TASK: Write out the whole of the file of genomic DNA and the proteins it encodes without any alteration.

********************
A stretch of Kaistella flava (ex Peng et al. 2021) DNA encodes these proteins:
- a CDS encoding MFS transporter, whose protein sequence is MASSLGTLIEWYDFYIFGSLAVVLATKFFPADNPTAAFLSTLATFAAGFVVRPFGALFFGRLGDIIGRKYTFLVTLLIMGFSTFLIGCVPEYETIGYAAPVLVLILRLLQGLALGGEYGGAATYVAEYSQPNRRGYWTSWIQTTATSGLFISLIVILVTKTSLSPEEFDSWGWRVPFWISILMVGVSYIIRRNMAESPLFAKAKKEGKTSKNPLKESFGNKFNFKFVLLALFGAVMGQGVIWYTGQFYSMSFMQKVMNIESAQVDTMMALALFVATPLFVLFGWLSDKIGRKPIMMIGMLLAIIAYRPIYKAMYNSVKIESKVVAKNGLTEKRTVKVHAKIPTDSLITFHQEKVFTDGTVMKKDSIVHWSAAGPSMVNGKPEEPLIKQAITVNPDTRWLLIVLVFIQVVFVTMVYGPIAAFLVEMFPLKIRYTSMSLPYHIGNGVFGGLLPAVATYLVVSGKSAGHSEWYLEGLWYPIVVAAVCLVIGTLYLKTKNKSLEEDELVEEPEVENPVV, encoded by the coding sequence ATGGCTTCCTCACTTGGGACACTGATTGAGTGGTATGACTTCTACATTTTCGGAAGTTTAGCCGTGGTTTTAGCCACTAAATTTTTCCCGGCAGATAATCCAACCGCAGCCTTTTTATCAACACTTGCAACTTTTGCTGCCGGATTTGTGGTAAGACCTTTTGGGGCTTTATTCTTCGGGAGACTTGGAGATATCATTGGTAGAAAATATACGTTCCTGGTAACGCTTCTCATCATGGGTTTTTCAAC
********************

A stretch of Kaistella flava (ex Peng et al. 2021) DNA encodes these proteins:
- a CDS encoding MFS transporter, whose protein sequence is MASSLGTLIEWYDFYIFGSLAVVLATKFFPADNPTAAFLSTLATFAAGFVVRPFGALFFGRLGDIIGRKYTFLVTLLIMGFSTFLIGCVPEYETIGYAAPVLVLILRLLQGLALGGEYGGAATYVAEYSQPNRRGYWTSWIQTTATSGLFISLIVILVTKTSLSPEEFDSWGWRVPFWISILMVGVSYIIRRNMAESPLFAKAKKEGKTSKNPLKESFGNKFNFKFVLLALFGAVMGQGVIWYTGQFYSMSFMQKVMNIESAQVDTMMALALFVATPLFVLFGWLSDKIGRKPIMMIGMLLAIIAYRPIYKAMYNSVKIESKVVAKNGLTEKRTVKVHAKIPTDSLITFHQEKVFTDGTVMKKDSIVHWSAAGPSMVNGKPEEPLIKQAITVNPDTRWLLIVLVFIQVVFVTMVYGPIAAFLVEMFPLKIRYTSMSLPYHIGNGVFGGLLPAVATYLVVSGKSAGHSEWYLEGLWYPIVVAAVCLVIGTLYLKTKNKSLEEDELVEEPEVENPVV, encoded by the coding sequence ATGGCTTCCTCACTTGGGACACTGATTGAGTGGTATGACTTCTACATTTTCGGAAGTTTAGCCGTGGTTTTAGCCACTAAATTTTTCCCGGCAGATAATCCAACCGCAGCCTTTTTATCAACACTTGCAACTTTTGCTGCCGGATTTGTGGTAAGACCTTTTGGGGCTTTATTCTTCGGGAGACTTGGAGATATCATTGGTAGAAAATATACGTTCCTGGTAACGCTTCTCATCATGGGTTTTTCAAC